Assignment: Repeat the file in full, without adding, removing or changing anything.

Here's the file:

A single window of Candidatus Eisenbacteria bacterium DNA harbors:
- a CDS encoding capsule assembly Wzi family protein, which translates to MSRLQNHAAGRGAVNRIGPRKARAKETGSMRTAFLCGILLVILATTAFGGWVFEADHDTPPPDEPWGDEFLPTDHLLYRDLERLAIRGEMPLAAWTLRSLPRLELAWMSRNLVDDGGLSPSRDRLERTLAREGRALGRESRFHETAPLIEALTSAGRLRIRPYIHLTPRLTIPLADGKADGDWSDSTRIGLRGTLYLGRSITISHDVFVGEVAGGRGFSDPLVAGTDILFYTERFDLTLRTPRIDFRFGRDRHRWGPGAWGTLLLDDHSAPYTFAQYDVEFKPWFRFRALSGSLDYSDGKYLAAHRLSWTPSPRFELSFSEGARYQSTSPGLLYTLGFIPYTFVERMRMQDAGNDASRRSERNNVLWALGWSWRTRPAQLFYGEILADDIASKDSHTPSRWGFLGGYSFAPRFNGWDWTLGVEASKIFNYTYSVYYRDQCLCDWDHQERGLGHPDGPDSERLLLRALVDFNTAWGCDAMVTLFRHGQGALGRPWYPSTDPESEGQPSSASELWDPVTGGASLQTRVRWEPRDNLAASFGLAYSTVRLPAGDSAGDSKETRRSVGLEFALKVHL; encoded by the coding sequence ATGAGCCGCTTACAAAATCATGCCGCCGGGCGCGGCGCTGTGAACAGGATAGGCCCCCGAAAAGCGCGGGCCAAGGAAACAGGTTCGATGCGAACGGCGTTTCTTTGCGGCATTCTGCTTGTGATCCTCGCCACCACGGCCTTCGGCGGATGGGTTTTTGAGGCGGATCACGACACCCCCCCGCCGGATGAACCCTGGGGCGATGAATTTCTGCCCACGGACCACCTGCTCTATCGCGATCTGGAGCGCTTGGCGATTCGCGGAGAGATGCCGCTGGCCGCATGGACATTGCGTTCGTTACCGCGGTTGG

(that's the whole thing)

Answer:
A single window of Candidatus Eisenbacteria bacterium DNA harbors:
- a CDS encoding capsule assembly Wzi family protein, which translates to MSRLQNHAAGRGAVNRIGPRKARAKETGSMRTAFLCGILLVILATTAFGGWVFEADHDTPPPDEPWGDEFLPTDHLLYRDLERLAIRGEMPLAAWTLRSLPRLELAWMSRNLVDDGGLSPSRDRLERTLAREGRALGRESRFHETAPLIEALTSAGRLRIRPYIHLTPRLTIPLADGKADGDWSDSTRIGLRGTLYLGRSITISHDVFVGEVAGGRGFSDPLVAGTDILFYTERFDLTLRTPRIDFRFGRDRHRWGPGAWGTLLLDDHSAPYTFAQYDVEFKPWFRFRALSGSLDYSDGKYLAAHRLSWTPSPRFELSFSEGARYQSTSPGLLYTLGFIPYTFVERMRMQDAGNDASRRSERNNVLWALGWSWRTRPAQLFYGEILADDIASKDSHTPSRWGFLGGYSFAPRFNGWDWTLGVEASKIFNYTYSVYYRDQCLCDWDHQERGLGHPDGPDSERLLLRALVDFNTAWGCDAMVTLFRHGQGALGRPWYPSTDPESEGQPSSASELWDPVTGGASLQTRVRWEPRDNLAASFGLAYSTVRLPAGDSAGDSKETRRSVGLEFALKVHL; encoded by the coding sequence ATGAGCCGCTTACAAAATCATGCCGCCGGGCGCGGCGCTGTGAACAGGATAGGCCCCCGAAAAGCGCGGGCCAAGGAAACAGGTTCGATGCGAACGGCGTTTCTTTGCGGCATTCTGCTTGTGATCCTCGCCACCACGGCCTTCGGCGGATGGGTTTTTGAGGCGGATCACGACACCCCCCCGCCGGATGAACCCTGGGGCGATGAATTTCTGCCCACGGACCACCTGCTCTATCGCGATCTGGAGCGCTTGGCGATTCGCGGAGAGATGCCGCTGGCCGCATGGACATTGCGTTCGTTACCGCGGTTGG